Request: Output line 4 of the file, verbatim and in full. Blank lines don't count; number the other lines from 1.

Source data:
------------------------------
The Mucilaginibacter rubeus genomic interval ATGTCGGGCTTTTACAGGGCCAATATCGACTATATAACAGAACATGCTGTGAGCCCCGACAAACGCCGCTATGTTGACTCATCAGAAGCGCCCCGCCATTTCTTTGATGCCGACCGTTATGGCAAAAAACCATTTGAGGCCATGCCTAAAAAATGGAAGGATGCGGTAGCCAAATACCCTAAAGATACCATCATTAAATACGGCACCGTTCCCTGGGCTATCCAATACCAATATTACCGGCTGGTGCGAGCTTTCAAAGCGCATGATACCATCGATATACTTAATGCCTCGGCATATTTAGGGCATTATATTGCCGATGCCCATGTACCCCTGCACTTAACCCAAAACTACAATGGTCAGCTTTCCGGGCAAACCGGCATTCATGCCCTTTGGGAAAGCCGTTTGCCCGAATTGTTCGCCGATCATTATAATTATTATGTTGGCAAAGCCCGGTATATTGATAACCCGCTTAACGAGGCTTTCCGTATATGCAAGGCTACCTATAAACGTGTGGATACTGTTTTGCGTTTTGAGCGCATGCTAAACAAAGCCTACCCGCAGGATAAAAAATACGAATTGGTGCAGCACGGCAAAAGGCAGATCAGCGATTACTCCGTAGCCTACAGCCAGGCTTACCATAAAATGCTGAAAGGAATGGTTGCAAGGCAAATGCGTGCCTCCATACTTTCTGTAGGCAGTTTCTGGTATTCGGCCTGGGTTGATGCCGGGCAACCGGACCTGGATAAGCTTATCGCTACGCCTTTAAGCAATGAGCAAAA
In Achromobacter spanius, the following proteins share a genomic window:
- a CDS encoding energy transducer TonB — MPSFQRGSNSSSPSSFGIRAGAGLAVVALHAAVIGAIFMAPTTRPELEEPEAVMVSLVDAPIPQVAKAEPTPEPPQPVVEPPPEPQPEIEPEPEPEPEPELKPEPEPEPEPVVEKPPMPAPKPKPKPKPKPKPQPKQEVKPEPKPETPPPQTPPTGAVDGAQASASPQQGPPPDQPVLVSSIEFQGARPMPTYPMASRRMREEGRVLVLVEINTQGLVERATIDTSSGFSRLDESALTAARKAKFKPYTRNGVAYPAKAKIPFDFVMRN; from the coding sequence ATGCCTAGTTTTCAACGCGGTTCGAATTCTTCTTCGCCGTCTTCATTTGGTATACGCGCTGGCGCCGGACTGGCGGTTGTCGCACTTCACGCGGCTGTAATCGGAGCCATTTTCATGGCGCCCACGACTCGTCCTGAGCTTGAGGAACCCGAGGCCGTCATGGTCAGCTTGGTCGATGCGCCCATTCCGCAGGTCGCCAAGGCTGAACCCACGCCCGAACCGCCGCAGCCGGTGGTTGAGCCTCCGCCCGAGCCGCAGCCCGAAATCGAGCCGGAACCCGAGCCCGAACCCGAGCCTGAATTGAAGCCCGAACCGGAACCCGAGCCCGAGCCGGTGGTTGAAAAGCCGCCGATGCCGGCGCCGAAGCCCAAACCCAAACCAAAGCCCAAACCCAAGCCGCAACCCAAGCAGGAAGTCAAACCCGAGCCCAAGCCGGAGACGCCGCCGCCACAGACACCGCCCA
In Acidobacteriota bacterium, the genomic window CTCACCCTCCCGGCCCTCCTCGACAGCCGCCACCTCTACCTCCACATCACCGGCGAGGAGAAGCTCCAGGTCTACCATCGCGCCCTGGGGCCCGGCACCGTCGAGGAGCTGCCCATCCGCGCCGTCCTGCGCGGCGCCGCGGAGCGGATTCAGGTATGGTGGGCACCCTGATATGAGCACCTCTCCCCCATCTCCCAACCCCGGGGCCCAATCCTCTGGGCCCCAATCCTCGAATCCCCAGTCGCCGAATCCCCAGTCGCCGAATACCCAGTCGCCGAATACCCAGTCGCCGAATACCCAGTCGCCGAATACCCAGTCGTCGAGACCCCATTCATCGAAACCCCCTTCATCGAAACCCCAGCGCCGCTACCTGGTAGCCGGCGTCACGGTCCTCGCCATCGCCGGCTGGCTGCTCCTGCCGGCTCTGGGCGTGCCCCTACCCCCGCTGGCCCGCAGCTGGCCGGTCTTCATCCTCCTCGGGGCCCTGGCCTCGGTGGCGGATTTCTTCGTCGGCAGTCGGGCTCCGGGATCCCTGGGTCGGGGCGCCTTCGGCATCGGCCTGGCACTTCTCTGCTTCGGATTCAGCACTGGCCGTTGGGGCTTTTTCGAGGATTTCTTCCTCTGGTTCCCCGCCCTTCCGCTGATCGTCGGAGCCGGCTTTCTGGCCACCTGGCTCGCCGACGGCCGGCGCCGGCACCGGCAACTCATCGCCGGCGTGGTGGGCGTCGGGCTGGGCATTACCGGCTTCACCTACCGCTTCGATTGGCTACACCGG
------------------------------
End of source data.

In Acidobacteriota bacterium, the genomic window CTCACCCTCCCGGCCCTCCTCGACAGCCGCCACCTCTACCTCCACATCACCGGCGAGGAGAAGCTCCAGGTCTACCATCGCGCCCTGGGGCCCGGCACCGTCGAGGAGCTGCCCATCCGCGCCGTCCTGCGCGGCGCCGCGGAGCGGATTCAGGTATGGTGGGCACCCTGATATGAGCACCTCTCCCCCATCTCCCAACCCCGGGGCCCAATCCTCTGGGCCCCAATCCTCGAATCCCCAGTCGCCGAATCCCCAGTCGCCGAATACCCAGTCGCCGAATACCCAGTCGCCGAATACCCAGTCGCCGAATACCCAGTCGTCGAGACCCCATTCATCGAAACCCCCTTCATCGAAACCCCAGCGCCGCTACCTGGTAGCCGGCGTCACGGTCCTCGCCATCGCCGGCTGGCTGCTCCTGCCGGCTCTGGGCGTGCCCCTACCCCCGCTGGCCCGCAGCTGGCCGGTCTTCATCCTCCTCGGGGCCCTGGCCTCGGTGGCGGATTTCTTCGTCGGCAGTCGGGCTCCGGGATCCCTGGGTCGGGGCGCCTTCGGCATCGGCCTGGCACTTCTCTGCTTCGGATTCAGCACTGGCCGTTGGGGCTTTTTCGAGGATTTCTTCCTCTGGTTCCCCGCCCTTCCGCTGATCGTCGGAGCCGGCTTTCTGGCCACCTGGCTCGCCGACGGCCGGCGCCGGCACCGGCAACTCATCGCCGGCGTGGTGGGCGTCGGGCTGGGCATTACCGGCTTCACCTACCGCTTCGATTGGCTACACCGG